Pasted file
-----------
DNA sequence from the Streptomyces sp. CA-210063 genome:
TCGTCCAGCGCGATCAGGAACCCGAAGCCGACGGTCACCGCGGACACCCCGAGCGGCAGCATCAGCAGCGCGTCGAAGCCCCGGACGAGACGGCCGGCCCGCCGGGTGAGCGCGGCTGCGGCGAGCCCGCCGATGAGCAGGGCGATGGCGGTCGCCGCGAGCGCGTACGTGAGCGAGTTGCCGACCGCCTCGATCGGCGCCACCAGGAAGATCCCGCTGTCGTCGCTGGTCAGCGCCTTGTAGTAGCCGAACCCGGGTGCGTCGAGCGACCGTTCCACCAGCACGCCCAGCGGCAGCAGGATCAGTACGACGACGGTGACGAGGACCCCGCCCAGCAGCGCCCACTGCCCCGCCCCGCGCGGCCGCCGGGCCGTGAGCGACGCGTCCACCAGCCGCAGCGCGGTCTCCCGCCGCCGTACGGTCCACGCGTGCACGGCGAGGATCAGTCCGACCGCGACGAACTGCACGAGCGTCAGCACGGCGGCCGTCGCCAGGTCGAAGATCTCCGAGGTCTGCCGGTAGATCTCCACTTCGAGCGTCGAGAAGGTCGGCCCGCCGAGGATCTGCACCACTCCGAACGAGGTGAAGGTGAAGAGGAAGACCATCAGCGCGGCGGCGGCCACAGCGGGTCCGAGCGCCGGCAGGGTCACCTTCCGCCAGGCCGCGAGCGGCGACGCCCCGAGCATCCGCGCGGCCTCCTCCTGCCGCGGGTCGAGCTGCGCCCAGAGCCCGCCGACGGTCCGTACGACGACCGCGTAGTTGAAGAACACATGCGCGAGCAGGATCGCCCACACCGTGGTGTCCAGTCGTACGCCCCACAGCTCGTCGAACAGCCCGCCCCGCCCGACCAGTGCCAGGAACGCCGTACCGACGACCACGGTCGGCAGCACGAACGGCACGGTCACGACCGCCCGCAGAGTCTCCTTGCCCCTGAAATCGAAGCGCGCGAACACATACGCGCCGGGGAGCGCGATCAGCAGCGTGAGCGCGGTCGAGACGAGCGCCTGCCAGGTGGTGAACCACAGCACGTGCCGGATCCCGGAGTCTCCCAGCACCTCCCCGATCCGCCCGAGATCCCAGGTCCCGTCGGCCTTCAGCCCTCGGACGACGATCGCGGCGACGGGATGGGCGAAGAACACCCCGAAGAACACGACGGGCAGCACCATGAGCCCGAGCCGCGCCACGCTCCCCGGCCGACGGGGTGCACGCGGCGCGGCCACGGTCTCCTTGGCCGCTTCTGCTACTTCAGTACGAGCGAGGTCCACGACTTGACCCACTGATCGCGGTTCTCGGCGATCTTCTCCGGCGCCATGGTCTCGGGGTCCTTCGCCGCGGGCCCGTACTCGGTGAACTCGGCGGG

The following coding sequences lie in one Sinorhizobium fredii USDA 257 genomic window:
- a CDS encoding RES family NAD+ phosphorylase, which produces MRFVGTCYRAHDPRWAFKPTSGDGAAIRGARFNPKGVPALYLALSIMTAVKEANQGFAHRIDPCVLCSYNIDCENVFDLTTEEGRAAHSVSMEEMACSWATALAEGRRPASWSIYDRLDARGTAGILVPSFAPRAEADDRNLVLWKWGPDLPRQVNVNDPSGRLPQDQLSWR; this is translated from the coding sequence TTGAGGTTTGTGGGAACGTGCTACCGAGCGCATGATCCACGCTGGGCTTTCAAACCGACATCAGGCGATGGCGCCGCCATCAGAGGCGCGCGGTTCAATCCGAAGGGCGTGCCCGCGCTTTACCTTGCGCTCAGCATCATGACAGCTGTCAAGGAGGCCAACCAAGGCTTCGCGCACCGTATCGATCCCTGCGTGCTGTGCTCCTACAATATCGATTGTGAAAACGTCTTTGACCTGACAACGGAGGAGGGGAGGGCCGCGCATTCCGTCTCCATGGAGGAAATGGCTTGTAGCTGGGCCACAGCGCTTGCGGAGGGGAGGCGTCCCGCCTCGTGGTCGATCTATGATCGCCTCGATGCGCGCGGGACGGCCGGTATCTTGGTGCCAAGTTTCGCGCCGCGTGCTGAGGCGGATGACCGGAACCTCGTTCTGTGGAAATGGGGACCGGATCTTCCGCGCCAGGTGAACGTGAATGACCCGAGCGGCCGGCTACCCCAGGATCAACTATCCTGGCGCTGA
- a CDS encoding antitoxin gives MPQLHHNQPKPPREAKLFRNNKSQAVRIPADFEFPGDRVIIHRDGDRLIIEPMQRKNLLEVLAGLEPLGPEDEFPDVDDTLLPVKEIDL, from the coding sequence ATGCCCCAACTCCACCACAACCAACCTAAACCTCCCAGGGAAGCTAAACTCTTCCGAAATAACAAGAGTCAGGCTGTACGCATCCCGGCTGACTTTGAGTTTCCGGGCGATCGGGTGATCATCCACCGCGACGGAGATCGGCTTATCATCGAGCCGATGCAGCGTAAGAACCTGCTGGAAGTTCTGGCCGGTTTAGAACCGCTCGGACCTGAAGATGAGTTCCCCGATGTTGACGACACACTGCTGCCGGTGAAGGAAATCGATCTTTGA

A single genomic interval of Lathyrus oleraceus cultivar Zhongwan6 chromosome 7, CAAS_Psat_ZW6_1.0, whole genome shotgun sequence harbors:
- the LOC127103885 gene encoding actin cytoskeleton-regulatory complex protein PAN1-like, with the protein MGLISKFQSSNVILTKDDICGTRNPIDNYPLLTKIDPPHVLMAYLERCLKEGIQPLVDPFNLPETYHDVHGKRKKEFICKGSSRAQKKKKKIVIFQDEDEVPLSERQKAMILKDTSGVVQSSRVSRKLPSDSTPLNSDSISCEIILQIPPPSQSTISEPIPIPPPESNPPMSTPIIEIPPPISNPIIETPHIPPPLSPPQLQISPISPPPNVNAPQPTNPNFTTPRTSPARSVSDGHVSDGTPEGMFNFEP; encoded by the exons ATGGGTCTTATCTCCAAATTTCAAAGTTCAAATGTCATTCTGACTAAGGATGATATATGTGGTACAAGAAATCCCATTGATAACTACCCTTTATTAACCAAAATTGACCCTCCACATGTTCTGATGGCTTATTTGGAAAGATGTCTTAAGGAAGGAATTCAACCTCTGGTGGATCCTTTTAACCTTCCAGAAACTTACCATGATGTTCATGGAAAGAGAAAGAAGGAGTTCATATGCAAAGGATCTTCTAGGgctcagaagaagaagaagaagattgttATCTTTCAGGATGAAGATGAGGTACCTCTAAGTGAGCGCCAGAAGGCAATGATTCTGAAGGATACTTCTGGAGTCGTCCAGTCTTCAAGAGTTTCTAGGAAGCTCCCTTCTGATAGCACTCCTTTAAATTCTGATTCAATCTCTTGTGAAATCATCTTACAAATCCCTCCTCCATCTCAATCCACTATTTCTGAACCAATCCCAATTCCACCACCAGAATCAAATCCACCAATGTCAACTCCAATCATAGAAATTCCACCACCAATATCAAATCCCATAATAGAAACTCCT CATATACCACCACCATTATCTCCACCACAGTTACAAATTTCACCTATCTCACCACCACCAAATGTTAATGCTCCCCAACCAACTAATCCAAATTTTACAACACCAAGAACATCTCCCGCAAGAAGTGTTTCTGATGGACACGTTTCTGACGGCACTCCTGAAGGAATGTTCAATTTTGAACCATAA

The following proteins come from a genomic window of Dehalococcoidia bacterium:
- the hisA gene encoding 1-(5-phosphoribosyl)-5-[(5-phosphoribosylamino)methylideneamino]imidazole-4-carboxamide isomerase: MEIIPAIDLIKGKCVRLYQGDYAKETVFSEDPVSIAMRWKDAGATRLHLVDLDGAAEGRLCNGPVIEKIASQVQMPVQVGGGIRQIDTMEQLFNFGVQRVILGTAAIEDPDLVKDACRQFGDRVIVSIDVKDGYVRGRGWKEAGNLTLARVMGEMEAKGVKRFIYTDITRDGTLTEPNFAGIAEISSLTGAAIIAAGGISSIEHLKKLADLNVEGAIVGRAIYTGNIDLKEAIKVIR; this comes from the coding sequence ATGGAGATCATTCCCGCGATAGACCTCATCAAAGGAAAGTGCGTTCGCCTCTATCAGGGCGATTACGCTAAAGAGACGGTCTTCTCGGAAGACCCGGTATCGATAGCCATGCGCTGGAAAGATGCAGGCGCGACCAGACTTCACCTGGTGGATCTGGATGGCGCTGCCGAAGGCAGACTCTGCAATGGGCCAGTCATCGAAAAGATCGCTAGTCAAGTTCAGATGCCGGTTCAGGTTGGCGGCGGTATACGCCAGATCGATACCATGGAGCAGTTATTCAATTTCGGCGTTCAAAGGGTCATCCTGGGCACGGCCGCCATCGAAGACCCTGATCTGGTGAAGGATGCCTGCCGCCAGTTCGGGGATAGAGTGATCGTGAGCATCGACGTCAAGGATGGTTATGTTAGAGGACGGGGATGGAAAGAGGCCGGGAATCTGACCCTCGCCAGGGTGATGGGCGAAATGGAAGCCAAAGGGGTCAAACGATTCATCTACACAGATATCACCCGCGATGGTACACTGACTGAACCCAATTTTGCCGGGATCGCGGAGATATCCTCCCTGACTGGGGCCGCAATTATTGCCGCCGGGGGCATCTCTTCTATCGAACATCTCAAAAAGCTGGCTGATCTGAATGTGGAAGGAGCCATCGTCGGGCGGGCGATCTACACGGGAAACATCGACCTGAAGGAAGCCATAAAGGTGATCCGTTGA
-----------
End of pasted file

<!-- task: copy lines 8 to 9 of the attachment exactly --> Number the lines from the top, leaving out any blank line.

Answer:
The following proteins come from a genomic window of Dehalococcoidia bacterium:
- the hisA gene encoding 1-(5-phosphoribosyl)-5-[(5-phosphoribosylamino)methylideneamino]imidazole-4-carboxamide isomerase: MEIIPAIDLIKGKCVRLYQGDYAKETVFSEDPVSIAMRWKDAGATRLHLVDLDGAAEGRLCNGPVIEKIASQVQMPVQVGGGIRQIDTMEQLFNFGVQRVILGTAAIEDPDLVKDACRQFGDRVIVSIDVKDGYVRGRGWKEAGNLTLARVMGEMEAKGVKRFIYTDITRDGTLTEPNFAGIAEISSLTGAAIIAAGGISSIEHLKKLADLNVEGAIVGRAIYTGNIDLKEAIKVIR; this comes from the coding sequence ATGGAGATCATTCCCGCGATAGACCTCATCAAAGGAAAGTGCGTTCGCCTCTATCAGGGCGATTACGCTAAAGAGACGGTCTTCTCGGAAGACCCGGTATCGATAGCCATGCGCTGGAAAGATGCAGGCGCGACCAGACTTCACCTGGTGGATCTGGATGGCGCTGCCGAAGGCAGACTCTGCAATGGGCCAGTCATCGAAAAGATCGCTAGTCAAGTTCAGATGCCGGTTCAGGTTGGCGGCGGTATACGCCAGATCGATACCATGGAGCAGTTATTCAATTTCGGCGTTCAAAGGGTCATCCTGGGCACGGCCGCCATCGAAGACCCTGATCTGGTGAAGGATGCCTGCCGCCAGTTCGGGGATAGAGTGATCGTGAGCATCGACGTCAAGGATGGTTATGTTAGAGGACGGGGATGGAAAGAGGCCGGGAATCTGACCCTCGCCAGGGTGATGGGCGAAATGGAAGCCAAAGGGGTCAAACGATTCATCTACACAGATATCACCCGCGATGGTACACTGACTGAACCCAATTTTGCCGGGATCGCGGAGATATCCTCCCTGACTGGGGCCGCAATTATTGCCGCCGGGGGCATCTCTTCTATCGAACATCTCAAAAAGCTGGCTGATCTGAATGTGGAAGGAGCCATCGTCGGGCGGGCGATCTACACGGGAAACATCGACCTGAAGGAAGCCATAAAGGTGATCCGTTGA